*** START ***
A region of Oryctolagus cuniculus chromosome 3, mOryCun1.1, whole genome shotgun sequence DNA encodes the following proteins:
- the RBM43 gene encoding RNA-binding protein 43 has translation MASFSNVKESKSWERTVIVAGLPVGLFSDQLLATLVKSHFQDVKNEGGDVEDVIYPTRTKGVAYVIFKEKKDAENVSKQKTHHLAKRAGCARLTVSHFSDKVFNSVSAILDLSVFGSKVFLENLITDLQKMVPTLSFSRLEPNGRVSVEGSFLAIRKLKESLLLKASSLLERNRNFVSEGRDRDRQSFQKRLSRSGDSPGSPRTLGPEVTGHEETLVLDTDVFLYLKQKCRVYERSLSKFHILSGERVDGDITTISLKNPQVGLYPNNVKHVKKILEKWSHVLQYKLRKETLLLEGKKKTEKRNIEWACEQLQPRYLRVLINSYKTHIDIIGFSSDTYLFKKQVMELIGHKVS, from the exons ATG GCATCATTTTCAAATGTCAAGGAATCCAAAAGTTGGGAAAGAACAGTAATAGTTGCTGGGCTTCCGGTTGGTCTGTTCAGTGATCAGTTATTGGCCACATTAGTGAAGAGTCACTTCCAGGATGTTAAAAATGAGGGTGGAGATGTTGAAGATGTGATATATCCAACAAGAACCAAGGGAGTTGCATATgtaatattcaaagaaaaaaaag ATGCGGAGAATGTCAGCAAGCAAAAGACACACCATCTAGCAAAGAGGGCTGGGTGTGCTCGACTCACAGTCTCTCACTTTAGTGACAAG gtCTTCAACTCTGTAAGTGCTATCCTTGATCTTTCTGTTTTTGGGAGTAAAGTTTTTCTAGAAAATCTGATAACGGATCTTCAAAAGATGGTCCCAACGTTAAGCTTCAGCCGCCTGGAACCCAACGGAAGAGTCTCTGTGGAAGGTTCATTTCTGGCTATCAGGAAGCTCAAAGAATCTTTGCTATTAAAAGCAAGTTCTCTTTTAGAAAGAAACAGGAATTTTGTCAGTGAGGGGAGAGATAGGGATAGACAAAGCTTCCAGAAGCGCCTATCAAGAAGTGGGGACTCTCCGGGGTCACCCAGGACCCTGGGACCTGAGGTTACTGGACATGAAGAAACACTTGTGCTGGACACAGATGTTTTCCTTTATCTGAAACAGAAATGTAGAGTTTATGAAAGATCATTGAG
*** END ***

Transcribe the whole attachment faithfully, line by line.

A region of Oryctolagus cuniculus chromosome 3, mOryCun1.1, whole genome shotgun sequence DNA encodes the following proteins:
- the RBM43 gene encoding RNA-binding protein 43 has translation MASFSNVKESKSWERTVIVAGLPVGLFSDQLLATLVKSHFQDVKNEGGDVEDVIYPTRTKGVAYVIFKEKKDAENVSKQKTHHLAKRAGCARLTVSHFSDKVFNSVSAILDLSVFGSKVFLENLITDLQKMVPTLSFSRLEPNGRVSVEGSFLAIRKLKESLLLKASSLLERNRNFVSEGRDRDRQSFQKRLSRSGDSPGSPRTLGPEVTGHEETLVLDTDVFLYLKQKCRVYERSLSKFHILSGERVDGDITTISLKNPQVGLYPNNVKHVKKILEKWSHVLQYKLRKETLLLEGKKKTEKRNIEWACEQLQPRYLRVLINSYKTHIDIIGFSSDTYLFKKQVMELIGHKVS, from the exons ATG GCATCATTTTCAAATGTCAAGGAATCCAAAAGTTGGGAAAGAACAGTAATAGTTGCTGGGCTTCCGGTTGGTCTGTTCAGTGATCAGTTATTGGCCACATTAGTGAAGAGTCACTTCCAGGATGTTAAAAATGAGGGTGGAGATGTTGAAGATGTGATATATCCAACAAGAACCAAGGGAGTTGCATATgtaatattcaaagaaaaaaaag ATGCGGAGAATGTCAGCAAGCAAAAGACACACCATCTAGCAAAGAGGGCTGGGTGTGCTCGACTCACAGTCTCTCACTTTAGTGACAAG gtCTTCAACTCTGTAAGTGCTATCCTTGATCTTTCTGTTTTTGGGAGTAAAGTTTTTCTAGAAAATCTGATAACGGATCTTCAAAAGATGGTCCCAACGTTAAGCTTCAGCCGCCTGGAACCCAACGGAAGAGTCTCTGTGGAAGGTTCATTTCTGGCTATCAGGAAGCTCAAAGAATCTTTGCTATTAAAAGCAAGTTCTCTTTTAGAAAGAAACAGGAATTTTGTCAGTGAGGGGAGAGATAGGGATAGACAAAGCTTCCAGAAGCGCCTATCAAGAAGTGGGGACTCTCCGGGGTCACCCAGGACCCTGGGACCTGAGGTTACTGGACATGAAGAAACACTTGTGCTGGACACAGATGTTTTCCTTTATCTGAAACAGAAATGTAGAGTTTATGAAAGATCATTGAG